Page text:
It finally happened.
Less than a week after the Colorado Rockies’ Charlie Blackmon signed a deal with MaximBet to become the first active Major League Baseball Player to endorse a sportsbook, the outfielder was involved in one of those plays that leave fans fuming.
In the third inning of a series-opener in Philadelphia, right fielder Blackmon appeared to miscommunicate with center fielder Randal Grichuk, backing off a play that allowed a catchable fly ball from Kyle Schwarber to drop between them. In a bygone era, fans would have moved on and chalked it up to a missed play in a multitude of them over a 162-game season.
But in a time when players like Blackmon are free to shill for sportsbooks, when bad-take columns profess Pete Rose should be absolved for his sins of betting on baseball …. no one really said much. The Rockies were uniformly atrocious in the 8-2 loss and the sun came up the next morning.
Even the conspiratorial venom brew that is Reddit hardly blinked. For Blackmon, MaximBet, MLB, and all the stakeholders digging further into this rich new revenue vein, that had to be reassuring.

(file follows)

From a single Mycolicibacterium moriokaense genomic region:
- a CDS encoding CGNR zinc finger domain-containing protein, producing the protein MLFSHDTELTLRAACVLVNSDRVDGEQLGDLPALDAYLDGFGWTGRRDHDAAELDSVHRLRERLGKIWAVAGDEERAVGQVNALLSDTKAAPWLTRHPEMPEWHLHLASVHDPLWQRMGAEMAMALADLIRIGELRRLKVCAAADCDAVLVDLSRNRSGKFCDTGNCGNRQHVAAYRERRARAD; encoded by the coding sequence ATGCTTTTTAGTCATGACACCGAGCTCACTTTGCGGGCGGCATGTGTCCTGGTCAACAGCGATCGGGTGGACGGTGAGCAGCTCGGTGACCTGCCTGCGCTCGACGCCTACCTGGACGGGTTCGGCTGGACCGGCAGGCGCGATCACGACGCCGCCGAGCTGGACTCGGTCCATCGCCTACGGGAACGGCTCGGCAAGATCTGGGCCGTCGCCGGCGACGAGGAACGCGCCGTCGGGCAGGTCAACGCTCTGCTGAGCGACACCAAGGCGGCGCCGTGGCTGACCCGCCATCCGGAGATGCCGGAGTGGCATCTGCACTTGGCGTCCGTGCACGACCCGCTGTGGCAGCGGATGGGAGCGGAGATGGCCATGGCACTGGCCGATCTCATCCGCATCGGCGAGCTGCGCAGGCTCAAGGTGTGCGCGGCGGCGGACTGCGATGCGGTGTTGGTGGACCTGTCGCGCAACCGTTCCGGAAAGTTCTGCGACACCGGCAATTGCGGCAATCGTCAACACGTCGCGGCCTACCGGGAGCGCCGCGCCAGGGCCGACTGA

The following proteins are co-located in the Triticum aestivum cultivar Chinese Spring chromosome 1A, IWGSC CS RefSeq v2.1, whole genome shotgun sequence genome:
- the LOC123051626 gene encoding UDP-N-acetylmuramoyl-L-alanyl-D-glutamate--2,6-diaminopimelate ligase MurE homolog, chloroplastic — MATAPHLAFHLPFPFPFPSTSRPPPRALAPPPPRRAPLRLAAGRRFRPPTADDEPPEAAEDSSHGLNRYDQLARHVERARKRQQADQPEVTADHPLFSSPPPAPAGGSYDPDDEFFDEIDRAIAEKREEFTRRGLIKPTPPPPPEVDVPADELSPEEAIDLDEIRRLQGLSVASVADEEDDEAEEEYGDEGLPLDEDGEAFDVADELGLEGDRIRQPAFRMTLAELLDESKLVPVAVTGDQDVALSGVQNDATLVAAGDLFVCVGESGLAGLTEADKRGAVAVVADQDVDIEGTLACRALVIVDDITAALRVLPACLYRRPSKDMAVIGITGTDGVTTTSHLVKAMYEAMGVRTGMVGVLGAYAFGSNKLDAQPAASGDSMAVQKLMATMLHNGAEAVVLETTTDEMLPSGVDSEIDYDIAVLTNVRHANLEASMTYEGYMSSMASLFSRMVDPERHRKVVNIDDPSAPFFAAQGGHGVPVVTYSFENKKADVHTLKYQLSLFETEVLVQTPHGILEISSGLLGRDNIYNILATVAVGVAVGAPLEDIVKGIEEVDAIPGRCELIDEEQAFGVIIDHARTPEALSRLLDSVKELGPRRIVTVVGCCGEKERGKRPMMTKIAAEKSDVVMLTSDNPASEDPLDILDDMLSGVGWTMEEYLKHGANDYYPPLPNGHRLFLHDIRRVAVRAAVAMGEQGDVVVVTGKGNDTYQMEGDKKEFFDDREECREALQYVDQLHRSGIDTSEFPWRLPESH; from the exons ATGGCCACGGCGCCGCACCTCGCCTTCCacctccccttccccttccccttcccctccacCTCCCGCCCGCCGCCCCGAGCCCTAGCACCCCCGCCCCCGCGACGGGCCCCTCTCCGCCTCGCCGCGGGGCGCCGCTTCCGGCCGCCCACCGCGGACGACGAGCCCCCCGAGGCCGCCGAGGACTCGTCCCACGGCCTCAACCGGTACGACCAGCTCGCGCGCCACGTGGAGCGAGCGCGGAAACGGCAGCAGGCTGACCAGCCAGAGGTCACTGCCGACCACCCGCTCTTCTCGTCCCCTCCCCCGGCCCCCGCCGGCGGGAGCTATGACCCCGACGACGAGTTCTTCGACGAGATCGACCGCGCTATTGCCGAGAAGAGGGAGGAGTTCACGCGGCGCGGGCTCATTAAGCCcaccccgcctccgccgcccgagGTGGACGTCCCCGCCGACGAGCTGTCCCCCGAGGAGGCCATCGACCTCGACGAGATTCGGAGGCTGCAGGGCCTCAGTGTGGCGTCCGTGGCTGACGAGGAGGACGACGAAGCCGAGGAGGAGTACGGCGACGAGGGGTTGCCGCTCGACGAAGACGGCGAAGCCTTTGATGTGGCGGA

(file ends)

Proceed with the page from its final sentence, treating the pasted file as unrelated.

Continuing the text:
Deconstructing Charles Blackmon as first MLB sportsbook pitchman
But was it good that fans hardly noticed? Was that a validation that Blackmon was a sensible non-offensive choice to break down the sportsbook door, or was it proof that he didn’t tick the needle?
No matter what, said Rick Wolf, senior vice president of Spotlight Sports Group, others will soon follow, and that’s the news.
“There will be many more now that the seal is broken,” he told PlayUSA.
Blackmon’s selection was in keeping with what Wolf had predicted would be a sensible choice as the brand ambassador/pioneer: a vetted older player with some measurable on-field success. Though not nearly as statistically accomplished as one player Wolf mentioned – Detroit’s newly minted member of the 3,000-hit club, Miguel Cabrera – Blackmon is a 12-year veteran and the 2017 National League Batting Champion.
Branding veteran: Blackmon was not the first-mover brand ambassador he expected
Kevin Mercuri, CEO of Propheta Communications found Blackmon lacking in several criteria, including the intangible, but crucial “it factor.”
“I’m still wondering why MaximBetUSA would choose an avowed, bible-studying Christian as their gambling spokesperson,” Mercuri said in an email. “Blackmon refers to himself as “Chuck Nazty” on social media, but in real life, he’s a gentle, down-to-earth soul. He’s not the type of person that you’d follow to the sportsbook. He certainly isn’t going to attract aspiring alpha males to the site.
“That said, the marketing team at MaximBetUSA obviously sees something that most of us do not. Perhaps they’re looking to capture the ‘regular guy’ segment of the sports betting market.”